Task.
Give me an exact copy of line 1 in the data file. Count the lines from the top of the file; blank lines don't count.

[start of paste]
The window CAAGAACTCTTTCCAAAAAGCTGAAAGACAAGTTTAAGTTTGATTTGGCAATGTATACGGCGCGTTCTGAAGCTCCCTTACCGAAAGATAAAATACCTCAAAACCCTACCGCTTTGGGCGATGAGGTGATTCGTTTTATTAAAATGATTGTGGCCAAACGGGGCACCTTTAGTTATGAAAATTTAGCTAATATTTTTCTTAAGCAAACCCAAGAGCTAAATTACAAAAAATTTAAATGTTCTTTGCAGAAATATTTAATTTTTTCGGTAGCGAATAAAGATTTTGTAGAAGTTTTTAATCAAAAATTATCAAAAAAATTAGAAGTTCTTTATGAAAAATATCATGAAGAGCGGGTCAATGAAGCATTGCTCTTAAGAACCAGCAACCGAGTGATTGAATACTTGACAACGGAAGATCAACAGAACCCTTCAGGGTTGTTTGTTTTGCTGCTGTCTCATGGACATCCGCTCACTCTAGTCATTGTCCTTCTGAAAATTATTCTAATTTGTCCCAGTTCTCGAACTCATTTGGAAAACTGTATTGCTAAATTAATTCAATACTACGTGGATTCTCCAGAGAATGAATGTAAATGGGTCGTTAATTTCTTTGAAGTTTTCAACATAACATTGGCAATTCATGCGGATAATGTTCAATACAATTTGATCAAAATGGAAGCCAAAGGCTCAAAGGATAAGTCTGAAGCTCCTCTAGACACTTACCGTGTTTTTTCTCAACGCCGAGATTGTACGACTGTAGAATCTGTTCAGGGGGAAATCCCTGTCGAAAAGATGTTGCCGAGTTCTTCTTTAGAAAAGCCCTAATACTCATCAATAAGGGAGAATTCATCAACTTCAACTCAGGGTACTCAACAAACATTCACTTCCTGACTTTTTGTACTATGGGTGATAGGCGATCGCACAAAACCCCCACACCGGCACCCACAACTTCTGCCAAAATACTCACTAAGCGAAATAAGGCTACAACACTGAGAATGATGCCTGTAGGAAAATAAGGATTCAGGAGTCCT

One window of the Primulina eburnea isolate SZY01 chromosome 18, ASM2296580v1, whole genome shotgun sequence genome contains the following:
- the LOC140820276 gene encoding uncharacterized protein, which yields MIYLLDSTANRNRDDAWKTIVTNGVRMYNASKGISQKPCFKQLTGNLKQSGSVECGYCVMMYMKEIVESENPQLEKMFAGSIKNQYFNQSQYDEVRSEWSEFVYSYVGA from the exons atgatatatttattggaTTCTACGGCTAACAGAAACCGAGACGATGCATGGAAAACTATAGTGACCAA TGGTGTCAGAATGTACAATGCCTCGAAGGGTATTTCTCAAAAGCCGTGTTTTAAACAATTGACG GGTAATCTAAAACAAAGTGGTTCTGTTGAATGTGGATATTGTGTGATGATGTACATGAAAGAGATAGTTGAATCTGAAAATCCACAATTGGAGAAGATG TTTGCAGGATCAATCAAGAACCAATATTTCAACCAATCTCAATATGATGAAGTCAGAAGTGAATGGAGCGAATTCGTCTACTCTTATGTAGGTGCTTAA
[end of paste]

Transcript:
The window CAAGAACTCTTTCCAAAAAGCTGAAAGACAAGTTTAAGTTTGATTTGGCAATGTATACGGCGCGTTCTGAAGCTCCCTTACCGAAAGATAAAATACCTCAAAACCCTACCGCTTTGGGCGATGAGGTGATTCGTTTTATTAAAATGATTGTGGCCAAACGGGGCACCTTTAGTTATGAAAATTTAGCTAATATTTTTCTTAAGCAAACCCAAGAGCTAAATTACAAAAAATTTAAATGTTCTTTGCAGAAATATTTAATTTTTTCGGTAGCGAATAAAGATTTTGTAGAAGTTTTTAATCAAAAATTATCAAAAAAATTAGAAGTTCTTTATGAAAAATATCATGAAGAGCGGGTCAATGAAGCATTGCTCTTAAGAACCAGCAACCGAGTGATTGAATACTTGACAACGGAAGATCAACAGAACCCTTCAGGGTTGTTTGTTTTGCTGCTGTCTCATGGACATCCGCTCACTCTAGTCATTGTCCTTCTGAAAATTATTCTAATTTGTCCCAGTTCTCGAACTCATTTGGAAAACTGTATTGCTAAATTAATTCAATACTACGTGGATTCTCCAGAGAATGAATGTAAATGGGTCGTTAATTTCTTTGAAGTTTTCAACATAACATTGGCAATTCATGCGGATAATGTTCAATACAATTTGATCAAAATGGAAGCCAAAGGCTCAAAGGATAAGTCTGAAGCTCCTCTAGACACTTACCGTGTTTTTTCTCAACGCCGAGATTGTACGACTGTAGAATCTGTTCAGGGGGAAATCCCTGTCGAAAAGATGTTGCCGAGTTCTTCTTTAGAAAAGCCCTAATACTCATCAATAAGGGAGAATTCATCAACTTCAACTCAGGGTACTCAACAAACATTCACTTCCTGACTTTTTGTACTATGGGTGATAGGCGATCGCACAAAACCCCCACACCGGCACCCACAACTTCTGCCAAAATACTCACTAAGCGAAATAAGGCTACAACACTGAGAATGATGCCTGTAGGAAAATAAGGATTCAGGAGTCCT